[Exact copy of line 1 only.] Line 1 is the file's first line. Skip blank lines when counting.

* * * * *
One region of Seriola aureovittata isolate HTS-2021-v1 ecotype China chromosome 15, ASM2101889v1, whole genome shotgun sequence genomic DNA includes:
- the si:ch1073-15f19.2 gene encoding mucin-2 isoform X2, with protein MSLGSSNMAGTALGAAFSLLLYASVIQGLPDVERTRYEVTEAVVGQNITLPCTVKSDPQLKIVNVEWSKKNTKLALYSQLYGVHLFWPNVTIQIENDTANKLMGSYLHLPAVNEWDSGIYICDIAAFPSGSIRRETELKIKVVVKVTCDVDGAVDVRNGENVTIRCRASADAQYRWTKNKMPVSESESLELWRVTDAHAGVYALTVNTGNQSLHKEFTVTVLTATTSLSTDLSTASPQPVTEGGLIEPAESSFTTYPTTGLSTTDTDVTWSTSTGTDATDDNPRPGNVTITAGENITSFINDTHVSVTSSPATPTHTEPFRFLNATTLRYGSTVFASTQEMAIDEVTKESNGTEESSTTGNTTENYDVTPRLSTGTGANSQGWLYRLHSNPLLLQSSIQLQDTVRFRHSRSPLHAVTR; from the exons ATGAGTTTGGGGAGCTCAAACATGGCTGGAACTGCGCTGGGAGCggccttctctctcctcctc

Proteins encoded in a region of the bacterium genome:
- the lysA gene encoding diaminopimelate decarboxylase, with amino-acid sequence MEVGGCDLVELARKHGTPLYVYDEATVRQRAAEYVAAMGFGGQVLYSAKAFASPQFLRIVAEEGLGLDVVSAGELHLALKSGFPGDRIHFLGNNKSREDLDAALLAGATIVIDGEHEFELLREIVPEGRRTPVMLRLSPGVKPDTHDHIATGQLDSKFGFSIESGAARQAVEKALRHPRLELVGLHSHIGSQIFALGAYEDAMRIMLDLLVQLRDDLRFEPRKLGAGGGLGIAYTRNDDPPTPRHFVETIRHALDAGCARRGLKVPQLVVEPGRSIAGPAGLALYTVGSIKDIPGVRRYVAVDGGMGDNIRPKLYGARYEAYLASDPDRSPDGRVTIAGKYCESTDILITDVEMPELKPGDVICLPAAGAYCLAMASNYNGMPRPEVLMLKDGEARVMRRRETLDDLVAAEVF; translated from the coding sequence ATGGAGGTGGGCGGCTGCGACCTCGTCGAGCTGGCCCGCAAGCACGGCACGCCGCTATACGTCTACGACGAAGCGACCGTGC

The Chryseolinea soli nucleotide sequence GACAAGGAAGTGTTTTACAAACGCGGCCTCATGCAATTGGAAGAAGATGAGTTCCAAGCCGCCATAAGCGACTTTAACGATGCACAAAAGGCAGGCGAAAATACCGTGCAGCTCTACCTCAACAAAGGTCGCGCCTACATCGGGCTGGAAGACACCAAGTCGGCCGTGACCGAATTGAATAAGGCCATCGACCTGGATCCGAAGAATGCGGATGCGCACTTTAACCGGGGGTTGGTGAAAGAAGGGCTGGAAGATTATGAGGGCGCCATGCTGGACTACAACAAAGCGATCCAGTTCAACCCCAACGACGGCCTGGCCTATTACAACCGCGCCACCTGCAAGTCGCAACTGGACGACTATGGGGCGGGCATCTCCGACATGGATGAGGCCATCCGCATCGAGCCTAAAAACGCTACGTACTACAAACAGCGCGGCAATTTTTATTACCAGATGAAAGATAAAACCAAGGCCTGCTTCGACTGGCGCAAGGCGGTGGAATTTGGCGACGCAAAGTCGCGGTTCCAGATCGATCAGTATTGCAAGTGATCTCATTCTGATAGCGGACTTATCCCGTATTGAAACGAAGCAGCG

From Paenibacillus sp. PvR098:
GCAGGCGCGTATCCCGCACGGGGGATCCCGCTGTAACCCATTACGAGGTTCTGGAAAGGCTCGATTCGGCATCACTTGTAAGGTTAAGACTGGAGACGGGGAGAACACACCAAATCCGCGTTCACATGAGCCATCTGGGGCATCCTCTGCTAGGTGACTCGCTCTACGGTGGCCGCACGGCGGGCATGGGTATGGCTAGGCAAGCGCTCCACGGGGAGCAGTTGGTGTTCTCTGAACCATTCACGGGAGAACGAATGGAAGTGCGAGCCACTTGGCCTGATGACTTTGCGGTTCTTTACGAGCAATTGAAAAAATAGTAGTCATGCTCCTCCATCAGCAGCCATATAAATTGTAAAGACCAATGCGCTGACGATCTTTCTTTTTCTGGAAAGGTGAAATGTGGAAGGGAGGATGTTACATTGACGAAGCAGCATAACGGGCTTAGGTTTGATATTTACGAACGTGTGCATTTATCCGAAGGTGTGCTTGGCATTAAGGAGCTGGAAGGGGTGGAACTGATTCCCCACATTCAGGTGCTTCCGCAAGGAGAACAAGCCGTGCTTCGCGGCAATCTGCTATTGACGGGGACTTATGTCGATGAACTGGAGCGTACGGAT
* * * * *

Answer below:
One region of Seriola aureovittata isolate HTS-2021-v1 ecotype China chromosome 15, ASM2101889v1, whole genome shotgun sequence genomic DNA includes: